New shocker for civil servants' July salaries

Public Service CS Aisha Jumwa during the launch of UHR system infrastructure at the Kenya Government School on December 19, 2022. [Samson Wire, Standard]

Tens of thousands of civil servants, including employees at various State agencies, will go without their due salaries for this month for an unknown period.

This is after the government revealed it is experiencing a major technical hitch affecting the processing of State payrolls. The Ministry of Public Service yesterday said the ongoing upgrade to a new payment system for government salaries which seeks to boost the management of government payrolls that have in the past been marred by ghost workers had encountered hitches.

The digital based platform dubbed the Unified Human Resource (UHR) system also seems to avoid double payment of workers at the two levels of governments and eliminate loopholes for corruption.

"This is to inform you all that there has been a delay in processing of salaries for the month of July 2023, due to the logistic challenges occasioned by the migration of the old manual Integrated Payroll and Personnel Database (IPPD) system to the New Online Unified Human Resource (UHR) system," said a memo announcing the expected salary delays to government staff seen by The Standard.

The announcement comes as a shocker for thousands of civil servants and their families amid the raging cost of living crisis which has set up millions of Kenyans for distress. 

Civil servants and unions who spoke to The Standard said they are monitoring the expected delay and threatened to down their tools from next week if it is not addressed speedily.

Workers who spoke on condition of anonymity said the delays come at a bad time when Kenyans are having to dig deeper into their pockets to purchase basic commodities as inflation remains stubborn amid high food and fuel prices.

Financial institutions including commercial banks, microfinance institutions and Savings and Credit Co-operative Societies (Saccos) also raised jitters over the inability of tens of thousands of civil servants to meet their loan obligations due to the expected delayed salaries.

This is the second time State workers will be facing salary delays this year after another one in April. The government however linked the unprecedented salary delays for civil servants at both the national and county levels to an acute cash crunch.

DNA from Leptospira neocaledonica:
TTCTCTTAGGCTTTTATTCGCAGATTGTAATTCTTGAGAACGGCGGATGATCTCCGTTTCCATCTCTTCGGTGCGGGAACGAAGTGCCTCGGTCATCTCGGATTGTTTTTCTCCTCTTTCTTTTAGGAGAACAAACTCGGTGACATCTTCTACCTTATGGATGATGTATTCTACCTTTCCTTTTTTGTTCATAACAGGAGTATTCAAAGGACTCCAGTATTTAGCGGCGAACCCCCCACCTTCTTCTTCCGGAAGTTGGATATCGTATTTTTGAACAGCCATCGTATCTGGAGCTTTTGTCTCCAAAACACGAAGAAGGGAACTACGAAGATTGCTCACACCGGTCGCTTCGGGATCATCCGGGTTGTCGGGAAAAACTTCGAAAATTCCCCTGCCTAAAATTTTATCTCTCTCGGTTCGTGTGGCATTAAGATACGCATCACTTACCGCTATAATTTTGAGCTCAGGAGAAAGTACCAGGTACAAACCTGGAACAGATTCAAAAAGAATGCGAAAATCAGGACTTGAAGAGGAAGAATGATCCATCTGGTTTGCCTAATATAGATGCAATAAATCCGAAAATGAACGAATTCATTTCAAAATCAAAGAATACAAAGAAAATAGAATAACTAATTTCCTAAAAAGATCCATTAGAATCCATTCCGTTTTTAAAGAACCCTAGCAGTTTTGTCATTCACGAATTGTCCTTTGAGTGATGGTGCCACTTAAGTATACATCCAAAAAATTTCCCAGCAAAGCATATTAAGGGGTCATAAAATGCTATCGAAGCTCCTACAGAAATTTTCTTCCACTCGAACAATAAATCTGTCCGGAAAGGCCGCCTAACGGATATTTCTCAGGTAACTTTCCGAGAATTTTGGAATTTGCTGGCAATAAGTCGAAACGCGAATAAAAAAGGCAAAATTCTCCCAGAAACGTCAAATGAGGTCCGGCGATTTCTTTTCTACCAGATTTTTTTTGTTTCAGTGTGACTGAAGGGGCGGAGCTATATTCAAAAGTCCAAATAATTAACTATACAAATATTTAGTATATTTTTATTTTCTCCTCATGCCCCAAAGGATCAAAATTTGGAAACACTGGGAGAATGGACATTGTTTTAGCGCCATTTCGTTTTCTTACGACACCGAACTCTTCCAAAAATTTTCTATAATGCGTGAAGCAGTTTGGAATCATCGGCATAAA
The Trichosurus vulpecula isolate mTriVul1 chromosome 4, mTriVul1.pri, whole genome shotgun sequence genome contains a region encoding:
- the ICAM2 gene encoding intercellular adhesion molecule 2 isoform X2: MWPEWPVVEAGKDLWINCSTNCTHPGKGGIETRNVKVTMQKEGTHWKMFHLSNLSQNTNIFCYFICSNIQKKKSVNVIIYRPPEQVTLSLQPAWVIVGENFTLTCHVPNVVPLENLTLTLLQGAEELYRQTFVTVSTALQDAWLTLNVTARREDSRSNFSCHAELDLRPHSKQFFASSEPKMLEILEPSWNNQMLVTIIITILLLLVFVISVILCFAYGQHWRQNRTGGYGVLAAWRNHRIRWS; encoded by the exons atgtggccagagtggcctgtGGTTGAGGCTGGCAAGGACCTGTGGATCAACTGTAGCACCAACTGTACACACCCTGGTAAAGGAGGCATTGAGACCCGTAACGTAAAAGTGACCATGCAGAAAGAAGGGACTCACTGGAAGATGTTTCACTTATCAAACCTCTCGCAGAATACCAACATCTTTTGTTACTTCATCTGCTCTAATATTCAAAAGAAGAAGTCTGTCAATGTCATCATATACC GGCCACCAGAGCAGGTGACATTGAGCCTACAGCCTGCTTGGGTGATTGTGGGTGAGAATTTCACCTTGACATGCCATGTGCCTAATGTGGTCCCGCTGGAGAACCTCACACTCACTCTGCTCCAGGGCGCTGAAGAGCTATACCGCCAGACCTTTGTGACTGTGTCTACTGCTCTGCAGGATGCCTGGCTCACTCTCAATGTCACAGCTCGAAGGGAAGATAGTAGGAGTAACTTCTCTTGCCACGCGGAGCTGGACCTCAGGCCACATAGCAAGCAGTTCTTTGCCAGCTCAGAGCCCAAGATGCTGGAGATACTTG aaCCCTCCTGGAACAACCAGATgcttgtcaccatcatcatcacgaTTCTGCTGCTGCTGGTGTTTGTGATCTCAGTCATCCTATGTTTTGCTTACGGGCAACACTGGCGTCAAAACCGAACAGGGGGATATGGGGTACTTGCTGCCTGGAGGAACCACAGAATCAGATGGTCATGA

The cash-strapped government at the time explained it had been forced to prioritise other crucial State expenditures like honouring debt obligations over salaries.

The financial institutions said yesterday they fear the thousands of public sector workers could default on their monthly loan obligations arising from the latest delay, leading to a risk of an increase in bad loans for lenders with outstanding loans.

Check-off personal loans to key institutional employees including teachers, security agencies and other State corporations who borrow against the strength of their pay slips are perceived to be less risky and have been popular with banks and Saccos.

We fear Kenya is collapsing, Opiyo Wandayi says as salary delays rock government

Civil servants also have access to personal loans, auto loans, mortgages and other types of financial products.

Tame graft

Migration to the UHR system is part of commitments that the National Treasury made to the International Monetary Fund (IMF) in a bid to tame graft in the payment of workers at the national and county levels.

The Salaries and Remuneration Commission (SRC) said earlier that a unified system will help track national and county government entities that pay salaries and other benefits outside the prescribed caps.

Under the system, every public servant will be assigned a permanent unique identification number. The unified system links workers to various databases such as the National Registration, Kenya Revenue Authority, and Integrated Financial Management Information System (Ifmis).

This system seeks to transform the management of government employees' payroll, boost efficiency and enhance accountability in the public service. "The roll out of the UHR will be carried out in phases. Phase 1 entailed rolling out the system to all MDAs and Counties," said Treasury earlier.

"Phase 2 involved the roll out to all State agencies that have adopted the Unified Payroll Numbering (UPN) System—including to Teachers Service Commission (TSC)."

The 349,000 teachers under TSC have been issued with the UPN identifier. Phase three will entail issuing the UPN to all commissions and independent offices, State corporations, public universities, 
and agencies by July 2024.

When State workers were hit with a salary delay earlier this year, top State officials including Deputy President Rigathi Gachagua blamed the cash crunch on the lack of extra money after the government paid off some interest on external debts. 

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